Going forward, even more entry points could be available. At the Detroit Auto Show last January, Toyota showed off a new, high-speed satellite communications system developed, in part, by Intelsat, that could make cracking into a vehicle even easier if security solutions aren’t found.
Some experts fear the industry is falling behind, even as it steps up investments in cybersecurity. Part of the problem, Tower-Sec’s Dickman warns, is that automakers are trying to bend the anti-viral and anti-spam technology used in home and office to work in the automobile.
Part of the problem is that such systems rely on discovering a new virus or malware and then issuing an alert with protective code. But it is more difficult to ensure every car gets the latest updates, experts caution.
At this week’s cybersecurity conference, several firms are expected to discuss alternative approaches, unique to automobiles, which would automatically lock out suspect software and revert to the original, factory code, if something unusual begins to happen.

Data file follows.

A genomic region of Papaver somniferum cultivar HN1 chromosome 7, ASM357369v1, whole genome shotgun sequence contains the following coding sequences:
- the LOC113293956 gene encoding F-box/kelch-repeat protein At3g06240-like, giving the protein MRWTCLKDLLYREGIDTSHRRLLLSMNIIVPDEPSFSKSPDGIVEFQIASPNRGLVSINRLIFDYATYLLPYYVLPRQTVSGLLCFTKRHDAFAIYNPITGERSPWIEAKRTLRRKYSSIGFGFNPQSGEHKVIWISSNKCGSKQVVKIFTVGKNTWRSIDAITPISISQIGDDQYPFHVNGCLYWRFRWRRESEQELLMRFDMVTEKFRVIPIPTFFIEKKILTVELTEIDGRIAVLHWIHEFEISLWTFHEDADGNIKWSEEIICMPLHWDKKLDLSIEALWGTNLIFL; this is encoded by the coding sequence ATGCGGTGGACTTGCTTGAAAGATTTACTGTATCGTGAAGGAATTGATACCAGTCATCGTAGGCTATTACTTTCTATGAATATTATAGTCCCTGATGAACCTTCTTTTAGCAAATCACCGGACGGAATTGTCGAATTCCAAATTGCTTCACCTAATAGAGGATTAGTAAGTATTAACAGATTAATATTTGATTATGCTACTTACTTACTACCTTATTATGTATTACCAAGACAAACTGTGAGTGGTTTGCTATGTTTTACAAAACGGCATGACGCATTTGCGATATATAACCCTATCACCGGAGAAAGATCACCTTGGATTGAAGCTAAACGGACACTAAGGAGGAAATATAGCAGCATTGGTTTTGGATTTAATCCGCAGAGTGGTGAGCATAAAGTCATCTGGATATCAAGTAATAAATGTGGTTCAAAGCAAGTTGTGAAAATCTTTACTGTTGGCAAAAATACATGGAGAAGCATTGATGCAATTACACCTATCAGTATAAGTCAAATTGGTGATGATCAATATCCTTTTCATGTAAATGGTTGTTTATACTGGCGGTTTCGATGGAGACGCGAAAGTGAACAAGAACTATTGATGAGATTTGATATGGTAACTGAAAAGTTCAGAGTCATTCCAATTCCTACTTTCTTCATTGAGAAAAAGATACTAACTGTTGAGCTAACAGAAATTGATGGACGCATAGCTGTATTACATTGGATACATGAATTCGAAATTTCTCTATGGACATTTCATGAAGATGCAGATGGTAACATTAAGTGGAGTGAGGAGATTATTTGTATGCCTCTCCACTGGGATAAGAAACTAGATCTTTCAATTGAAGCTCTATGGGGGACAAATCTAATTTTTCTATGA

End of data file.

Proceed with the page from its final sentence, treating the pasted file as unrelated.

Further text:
Hackers aren’t the only ones worrying both cybersecurity and security experts, especially as autonomous vehicle technology comes closer to making the transition from science fiction to real life. There is growing concern terrorist groups, such as ISIS, could remotely program or pilot car bombs.
“We have concrete evidence they’re building cars that drive themselves,” Mikko Hypponen, the chief research officer of F-Secure, said during a presentation at this year’s SXSW conference. “It’s obviously a deep concern, because you are looking at safety vulnerabilities that could be exposed.”
How to prevent such a situation is unclear. Chinese authorities in the city of Shenzhen recently began a test program in which they will assign tracking IDs to 200,000 vehicles operating in the city. If the project works it could be rolled out nationwide. Similar steps may be needed to track autonomous vehicles, experts say, though it’s unclear that will go far enough – or pass muster with privacy advocates.